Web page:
The first chart below shows that the US dollar is labouring at secular lows in real terms, whilst the second chart shows that it is gradually making a rounded base around these levels. Its recent technical behaviour post QE announcement, namely the loss of a key support, in addition to its languishing near secular lows, suggests that it can provide the backdrop for an inflationary finale into 2013, before a new secular dollar bull gradually emerges.

Source: Scott Grannis

Source: Stockcharts / James Craig

Inflationary monetary policy has become the norm, not just in the US but throughout indebted nations globally. Official US CPI inflation calculations have been gradually changed since the 1980s, but John Williams’ Shadowstats data provides a more consistent picture of inflation over time and reveals that the Federal Reserve has been successful in restoring price inflation since 2008′s deflationary panic. I have used official US stats until 1980, then Shadowstats, to maintain a continuous picture of real US inflation:

This chart also show the compelling historic relationship with solar cycles.

2013 is forecast to be the solar maximum, and if history repeats, we should see an inflationary peak close to the solar peak. As the chart shows, peaks in inflation correspond to solar maximums and troughs in inflation to solar minimums, historically. The biggest peaks in inflation corresponded to secular commodities peaks, as we might expect due to commodity prices fuelling inflation. These secular commodities peaks all occurred close to the solar maximums, with one luni-solar cycle between each, which is around 33 years. These ultimate peaks in inflation / commodity prices were preceded by a shadow peak 5 years prior.

The last secular commodities peak was 1980. One luni-solar cycle later is 2013. The solar maximum for solar cycle 24 is forecast for 2013, 5 years later than 2008, when we experienced a (shadow) inflation/commodities peak. Drawing together secular, solar and inflation history, I can therefore forecast a secular commodities peak and an inflation peak in 2013. Regular readers know this is a forecast that I have held for some time, and as we close in on the end of 2012, we see increasingly supportive evidence for its fulfillment, as documented above: forthcoming food price inflation from current soft commodity price rises; social conflict from food price inflation; central bank policies of reflation and paper/hard asset revaluations.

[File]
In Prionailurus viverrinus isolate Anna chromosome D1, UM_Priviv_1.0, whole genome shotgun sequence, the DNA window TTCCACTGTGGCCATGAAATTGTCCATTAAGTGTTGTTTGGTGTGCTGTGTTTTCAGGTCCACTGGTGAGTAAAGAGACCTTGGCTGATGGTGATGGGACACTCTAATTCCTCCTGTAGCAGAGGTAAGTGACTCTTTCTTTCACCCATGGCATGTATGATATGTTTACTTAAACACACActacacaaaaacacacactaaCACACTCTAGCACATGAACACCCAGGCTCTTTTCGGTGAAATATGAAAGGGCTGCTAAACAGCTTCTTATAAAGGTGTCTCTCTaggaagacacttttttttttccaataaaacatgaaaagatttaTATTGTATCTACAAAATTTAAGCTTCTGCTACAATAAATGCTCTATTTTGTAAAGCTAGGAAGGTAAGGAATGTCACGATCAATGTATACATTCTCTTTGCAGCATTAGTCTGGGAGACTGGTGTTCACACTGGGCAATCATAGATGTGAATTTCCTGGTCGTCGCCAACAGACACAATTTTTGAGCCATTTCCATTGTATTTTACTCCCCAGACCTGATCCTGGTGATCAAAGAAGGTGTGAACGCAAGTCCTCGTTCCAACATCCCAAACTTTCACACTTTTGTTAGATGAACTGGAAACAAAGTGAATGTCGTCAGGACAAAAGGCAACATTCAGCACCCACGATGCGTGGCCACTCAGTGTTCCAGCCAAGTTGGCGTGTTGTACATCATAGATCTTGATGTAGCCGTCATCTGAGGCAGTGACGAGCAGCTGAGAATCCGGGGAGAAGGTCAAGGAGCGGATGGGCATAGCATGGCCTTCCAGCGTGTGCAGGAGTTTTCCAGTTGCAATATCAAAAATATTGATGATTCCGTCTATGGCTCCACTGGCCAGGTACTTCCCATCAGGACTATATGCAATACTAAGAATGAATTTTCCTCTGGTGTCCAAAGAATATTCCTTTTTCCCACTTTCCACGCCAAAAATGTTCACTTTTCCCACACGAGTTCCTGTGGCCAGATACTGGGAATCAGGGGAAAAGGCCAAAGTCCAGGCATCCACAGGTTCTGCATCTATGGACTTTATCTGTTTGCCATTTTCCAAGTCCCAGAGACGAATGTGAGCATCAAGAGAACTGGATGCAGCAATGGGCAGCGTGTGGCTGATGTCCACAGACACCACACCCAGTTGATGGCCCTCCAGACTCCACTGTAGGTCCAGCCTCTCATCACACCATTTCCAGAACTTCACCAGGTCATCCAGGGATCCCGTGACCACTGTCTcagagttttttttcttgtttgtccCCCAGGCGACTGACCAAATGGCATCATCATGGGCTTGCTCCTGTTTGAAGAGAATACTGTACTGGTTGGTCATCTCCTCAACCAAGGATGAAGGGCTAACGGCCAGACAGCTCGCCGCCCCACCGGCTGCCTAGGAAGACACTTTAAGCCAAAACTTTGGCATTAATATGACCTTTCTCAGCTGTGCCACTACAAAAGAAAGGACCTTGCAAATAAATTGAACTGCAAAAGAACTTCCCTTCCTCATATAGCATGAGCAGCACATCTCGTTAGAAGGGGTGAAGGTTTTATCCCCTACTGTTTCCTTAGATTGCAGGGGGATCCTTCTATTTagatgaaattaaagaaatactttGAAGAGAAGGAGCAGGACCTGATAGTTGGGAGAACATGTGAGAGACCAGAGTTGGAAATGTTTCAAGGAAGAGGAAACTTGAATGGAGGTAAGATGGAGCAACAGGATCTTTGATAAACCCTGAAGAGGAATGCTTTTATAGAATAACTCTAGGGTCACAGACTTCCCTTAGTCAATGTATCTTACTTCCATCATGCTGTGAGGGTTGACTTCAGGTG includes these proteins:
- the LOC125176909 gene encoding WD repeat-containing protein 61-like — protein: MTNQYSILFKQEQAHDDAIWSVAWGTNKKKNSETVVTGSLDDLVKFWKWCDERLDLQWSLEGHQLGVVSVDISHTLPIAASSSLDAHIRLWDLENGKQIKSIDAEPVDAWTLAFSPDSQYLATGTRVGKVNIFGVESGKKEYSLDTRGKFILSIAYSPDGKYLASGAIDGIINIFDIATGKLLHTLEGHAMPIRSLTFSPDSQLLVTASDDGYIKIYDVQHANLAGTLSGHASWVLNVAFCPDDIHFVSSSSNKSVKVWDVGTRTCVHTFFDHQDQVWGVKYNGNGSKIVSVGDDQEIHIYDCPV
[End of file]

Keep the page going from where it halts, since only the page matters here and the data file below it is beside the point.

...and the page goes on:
This table shows how close the inflation peaks were in relation to the official solar peaks: between 2 months before and 4 months after.

Currently NASA forecast the solar maximum for around September 2013, whilst SIDC project around March 2013. I expect the difference to be resolved one way or the other as we end 2012, as the sunspot data gradually gives more clues.

From a fundamental perspective, an inflationary peak in 2013 could be justified by a three-way feedback looping between commodities and other commodities, between commodities and conflict, and between commodities and inflation, supported by inflationary monetary policies. From a solar studies perspective, maximum solar activity brings about maximum human biological and behavioural excitability, which manifests as buying, speculation and risk-taking in the markets and economy, and the feedback loops are therefore between solar peaking, secular asset peaking (in this case commodities) and inflationary peaking (speculation into commodities and buying/risk-taking mania). From this alternative perspective, it is the solar maximum of 2013 which is the key driver. Either way, evidence is building towards a fulfillment of an inflationary peak in 2013, and I am positioned accordingly, with my biggest weighting long commodities.

Next: Forecast 2013 Part 2: Secular Commodities Peak

John Hampson, UK / Self-taught global macro trader since 2004
www.solarcycles.net (formerly Amalgamator.co.uk) / Predicting The Financial Markets With The Sun

© 2012 Copyright John Hampson - All Rights Reserved Disclaimer: The above is a matter of opinion provided for general information purposes only and is not intended as investment advice. Information and analysis above are derived from sources and utilising methods believed to be reliable, but we cannot accept responsibility for any losses you may incur as a result of this analysis. Individuals should consult with their personal financial advisors.